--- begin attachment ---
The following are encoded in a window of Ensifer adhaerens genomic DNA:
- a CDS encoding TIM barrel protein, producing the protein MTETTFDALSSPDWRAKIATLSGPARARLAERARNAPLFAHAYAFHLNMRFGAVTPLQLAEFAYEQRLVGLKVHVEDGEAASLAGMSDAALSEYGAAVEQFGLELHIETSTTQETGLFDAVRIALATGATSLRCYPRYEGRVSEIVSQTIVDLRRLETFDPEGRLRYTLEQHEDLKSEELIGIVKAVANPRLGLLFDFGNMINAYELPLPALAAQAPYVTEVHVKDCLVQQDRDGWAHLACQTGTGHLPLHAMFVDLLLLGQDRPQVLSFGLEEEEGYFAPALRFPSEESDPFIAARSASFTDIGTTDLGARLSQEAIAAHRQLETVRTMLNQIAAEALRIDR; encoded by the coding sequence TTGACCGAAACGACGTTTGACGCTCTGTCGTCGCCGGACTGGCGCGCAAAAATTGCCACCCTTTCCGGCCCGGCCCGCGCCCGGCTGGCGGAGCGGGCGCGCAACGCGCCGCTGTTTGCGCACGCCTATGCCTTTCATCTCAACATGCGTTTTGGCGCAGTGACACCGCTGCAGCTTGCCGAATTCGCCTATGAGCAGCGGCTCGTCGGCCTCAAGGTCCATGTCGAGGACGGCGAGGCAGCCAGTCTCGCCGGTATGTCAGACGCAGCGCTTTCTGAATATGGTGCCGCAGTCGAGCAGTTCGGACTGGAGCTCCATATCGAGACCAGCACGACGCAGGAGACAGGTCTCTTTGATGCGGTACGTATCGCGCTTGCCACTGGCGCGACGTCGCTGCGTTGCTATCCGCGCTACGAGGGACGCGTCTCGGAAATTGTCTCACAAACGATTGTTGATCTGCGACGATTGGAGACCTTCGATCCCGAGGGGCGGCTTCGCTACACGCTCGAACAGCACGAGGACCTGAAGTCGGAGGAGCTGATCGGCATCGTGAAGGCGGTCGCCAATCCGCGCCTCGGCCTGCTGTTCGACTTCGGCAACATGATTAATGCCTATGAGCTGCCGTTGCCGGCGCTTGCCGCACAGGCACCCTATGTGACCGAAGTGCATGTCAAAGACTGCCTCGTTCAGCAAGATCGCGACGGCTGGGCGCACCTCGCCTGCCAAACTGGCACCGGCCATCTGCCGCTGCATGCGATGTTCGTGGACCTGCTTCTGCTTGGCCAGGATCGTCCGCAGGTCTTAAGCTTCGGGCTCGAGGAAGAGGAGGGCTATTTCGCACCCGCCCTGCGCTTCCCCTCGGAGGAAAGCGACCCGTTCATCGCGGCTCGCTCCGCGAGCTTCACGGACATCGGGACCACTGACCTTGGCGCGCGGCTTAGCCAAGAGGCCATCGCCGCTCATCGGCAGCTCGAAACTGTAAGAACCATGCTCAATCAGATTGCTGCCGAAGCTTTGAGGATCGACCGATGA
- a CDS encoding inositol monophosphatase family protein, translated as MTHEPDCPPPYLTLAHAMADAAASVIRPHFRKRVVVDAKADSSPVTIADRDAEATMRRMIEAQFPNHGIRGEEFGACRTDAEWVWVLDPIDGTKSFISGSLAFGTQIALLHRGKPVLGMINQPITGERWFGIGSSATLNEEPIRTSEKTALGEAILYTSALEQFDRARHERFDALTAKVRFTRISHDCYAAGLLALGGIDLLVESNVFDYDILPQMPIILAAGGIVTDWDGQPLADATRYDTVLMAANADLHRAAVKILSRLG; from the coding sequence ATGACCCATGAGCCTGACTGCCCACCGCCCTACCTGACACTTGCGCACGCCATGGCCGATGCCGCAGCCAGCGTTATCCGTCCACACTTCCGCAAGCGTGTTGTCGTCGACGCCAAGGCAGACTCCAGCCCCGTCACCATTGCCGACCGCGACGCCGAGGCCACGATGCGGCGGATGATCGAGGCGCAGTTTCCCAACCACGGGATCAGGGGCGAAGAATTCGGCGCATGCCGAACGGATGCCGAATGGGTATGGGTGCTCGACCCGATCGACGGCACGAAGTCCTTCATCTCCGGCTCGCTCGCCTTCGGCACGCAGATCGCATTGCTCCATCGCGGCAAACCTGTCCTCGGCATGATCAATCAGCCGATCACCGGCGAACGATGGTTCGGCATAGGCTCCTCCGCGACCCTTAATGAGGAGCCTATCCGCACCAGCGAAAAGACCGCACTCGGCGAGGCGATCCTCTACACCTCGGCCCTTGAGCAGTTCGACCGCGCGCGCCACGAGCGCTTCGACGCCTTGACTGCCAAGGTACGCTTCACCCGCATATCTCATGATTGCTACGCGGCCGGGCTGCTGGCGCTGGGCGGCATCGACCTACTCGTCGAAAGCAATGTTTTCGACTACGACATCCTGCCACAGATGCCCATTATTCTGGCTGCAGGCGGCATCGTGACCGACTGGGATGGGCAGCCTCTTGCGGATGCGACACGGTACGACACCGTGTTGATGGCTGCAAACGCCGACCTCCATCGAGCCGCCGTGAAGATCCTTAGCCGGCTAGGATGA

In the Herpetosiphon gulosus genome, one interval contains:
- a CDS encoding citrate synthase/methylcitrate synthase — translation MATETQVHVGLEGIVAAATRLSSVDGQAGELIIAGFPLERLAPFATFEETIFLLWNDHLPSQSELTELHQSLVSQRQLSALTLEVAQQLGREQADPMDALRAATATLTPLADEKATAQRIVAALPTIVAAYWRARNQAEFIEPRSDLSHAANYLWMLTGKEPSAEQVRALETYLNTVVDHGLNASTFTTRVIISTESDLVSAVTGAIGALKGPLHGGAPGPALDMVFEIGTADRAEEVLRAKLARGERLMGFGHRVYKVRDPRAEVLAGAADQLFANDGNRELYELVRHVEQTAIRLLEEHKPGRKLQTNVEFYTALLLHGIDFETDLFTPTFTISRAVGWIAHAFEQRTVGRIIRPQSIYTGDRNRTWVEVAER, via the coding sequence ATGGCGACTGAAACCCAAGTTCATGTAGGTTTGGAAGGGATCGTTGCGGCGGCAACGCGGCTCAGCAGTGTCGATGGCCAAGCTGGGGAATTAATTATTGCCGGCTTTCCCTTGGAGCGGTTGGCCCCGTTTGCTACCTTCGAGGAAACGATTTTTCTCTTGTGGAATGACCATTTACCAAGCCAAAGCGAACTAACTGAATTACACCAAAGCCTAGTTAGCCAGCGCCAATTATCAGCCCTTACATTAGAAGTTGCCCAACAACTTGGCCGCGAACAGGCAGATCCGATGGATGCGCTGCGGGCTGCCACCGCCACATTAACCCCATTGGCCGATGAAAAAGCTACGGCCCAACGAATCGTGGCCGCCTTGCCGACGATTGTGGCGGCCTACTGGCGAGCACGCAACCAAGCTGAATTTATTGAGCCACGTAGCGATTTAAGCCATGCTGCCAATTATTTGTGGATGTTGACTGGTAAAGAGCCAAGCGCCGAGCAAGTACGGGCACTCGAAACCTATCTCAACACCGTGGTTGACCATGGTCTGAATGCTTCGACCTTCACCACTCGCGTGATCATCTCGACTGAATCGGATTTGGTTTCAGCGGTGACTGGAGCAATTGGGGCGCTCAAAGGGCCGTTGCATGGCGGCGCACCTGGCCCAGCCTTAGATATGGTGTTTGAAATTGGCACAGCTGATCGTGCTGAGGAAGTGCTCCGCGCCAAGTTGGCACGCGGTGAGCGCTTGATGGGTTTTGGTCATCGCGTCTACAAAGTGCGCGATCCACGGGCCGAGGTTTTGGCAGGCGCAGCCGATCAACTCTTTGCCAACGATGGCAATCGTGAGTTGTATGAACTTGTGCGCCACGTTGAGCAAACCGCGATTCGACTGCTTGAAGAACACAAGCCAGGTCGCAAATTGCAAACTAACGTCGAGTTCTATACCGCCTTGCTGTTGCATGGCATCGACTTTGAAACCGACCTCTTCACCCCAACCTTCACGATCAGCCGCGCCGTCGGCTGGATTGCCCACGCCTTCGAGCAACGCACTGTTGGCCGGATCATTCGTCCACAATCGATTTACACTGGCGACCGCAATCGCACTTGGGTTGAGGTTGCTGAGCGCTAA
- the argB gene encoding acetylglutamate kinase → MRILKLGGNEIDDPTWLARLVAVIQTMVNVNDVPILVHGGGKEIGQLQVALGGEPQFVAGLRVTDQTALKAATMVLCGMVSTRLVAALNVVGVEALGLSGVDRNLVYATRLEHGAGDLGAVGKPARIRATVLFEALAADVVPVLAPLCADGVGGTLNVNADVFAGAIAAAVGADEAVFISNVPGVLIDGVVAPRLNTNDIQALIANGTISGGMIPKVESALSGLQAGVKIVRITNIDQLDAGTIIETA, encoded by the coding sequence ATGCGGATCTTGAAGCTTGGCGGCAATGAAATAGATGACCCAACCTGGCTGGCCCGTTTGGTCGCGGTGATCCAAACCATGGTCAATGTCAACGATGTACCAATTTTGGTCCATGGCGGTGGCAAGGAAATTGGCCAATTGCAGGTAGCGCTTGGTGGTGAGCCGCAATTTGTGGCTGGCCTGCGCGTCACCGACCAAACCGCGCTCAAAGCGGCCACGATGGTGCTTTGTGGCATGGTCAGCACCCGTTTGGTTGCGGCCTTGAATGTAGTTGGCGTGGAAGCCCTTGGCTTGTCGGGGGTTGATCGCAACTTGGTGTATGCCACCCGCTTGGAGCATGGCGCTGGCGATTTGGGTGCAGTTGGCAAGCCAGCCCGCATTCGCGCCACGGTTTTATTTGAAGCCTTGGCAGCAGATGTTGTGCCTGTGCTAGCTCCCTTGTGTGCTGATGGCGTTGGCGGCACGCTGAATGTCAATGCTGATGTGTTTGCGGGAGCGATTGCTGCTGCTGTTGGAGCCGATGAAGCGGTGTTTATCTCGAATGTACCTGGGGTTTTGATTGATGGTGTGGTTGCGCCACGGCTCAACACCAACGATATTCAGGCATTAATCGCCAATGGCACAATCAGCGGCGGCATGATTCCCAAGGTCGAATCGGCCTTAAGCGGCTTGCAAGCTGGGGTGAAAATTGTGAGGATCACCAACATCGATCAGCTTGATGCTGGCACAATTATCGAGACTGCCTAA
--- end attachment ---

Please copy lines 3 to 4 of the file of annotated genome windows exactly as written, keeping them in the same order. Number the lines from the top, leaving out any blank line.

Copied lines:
- a CDS encoding inositol monophosphatase family protein, translated as MTHEPDCPPPYLTLAHAMADAAASVIRPHFRKRVVVDAKADSSPVTIADRDAEATMRRMIEAQFPNHGIRGEEFGACRTDAEWVWVLDPIDGTKSFISGSLAFGTQIALLHRGKPVLGMINQPITGERWFGIGSSATLNEEPIRTSEKTALGEAILYTSALEQFDRARHERFDALTAKVRFTRISHDCYAAGLLALGGIDLLVESNVFDYDILPQMPIILAAGGIVTDWDGQPLADATRYDTVLMAANADLHRAAVKILSRLG; from the coding sequence ATGACCCATGAGCCTGACTGCCCACCGCCCTACCTGACACTTGCGCACGCCATGGCCGATGCCGCAGCCAGCGTTATCCGTCCACACTTCCGCAAGCGTGTTGTCGTCGACGCCAAGGCAGACTCCAGCCCCGTCACCATTGCCGACCGCGACGCCGAGGCCACGATGCGGCGGATGATCGAGGCGCAGTTTCCCAACCACGGGATCAGGGGCGAAGAATTCGGCGCATGCCGAACGGATGCCGAATGGGTATGGGTGCTCGACCCGATCGACGGCACGAAGTCCTTCATCTCCGGCTCGCTCGCCTTCGGCACGCAGATCGCATTGCTCCATCGCGGCAAACCTGTCCTCGGCATGATCAATCAGCCGATCACCGGCGAACGATGGTTCGGCATAGGCTCCTCCGCGACCCTTAATGAGGAGCCTATCCGCACCAGCGAAAAGACCGCACTCGGCGAGGCGATCCTCTACACCTCGGCCCTTGAGCAGTTCGACCGCGCGCGCCACGAGCGCTTCGACGCCTTGACTGCCAAGGTACGCTTCACCCGCATATCTCATGATTGCTACGCGGCCGGGCTGCTGGCGCTGGGCGGCATCGACCTACTCGTCGAAAGCAATGTTTTCGACTACGACATCCTGCCACAGATGCCCATTATTCTGGCTGCAGGCGGCATCGTGACCGACTGGGATGGGCAGCCTCTTGCGGATGCGACACGGTACGACACCGTGTTGATGGCTGCAAACGCCGACCTCCATCGAGCCGCCGTGAAGATCCTTAGCCGGCTAGGATGA

In the Herpetosiphon gulosus genome, one interval contains: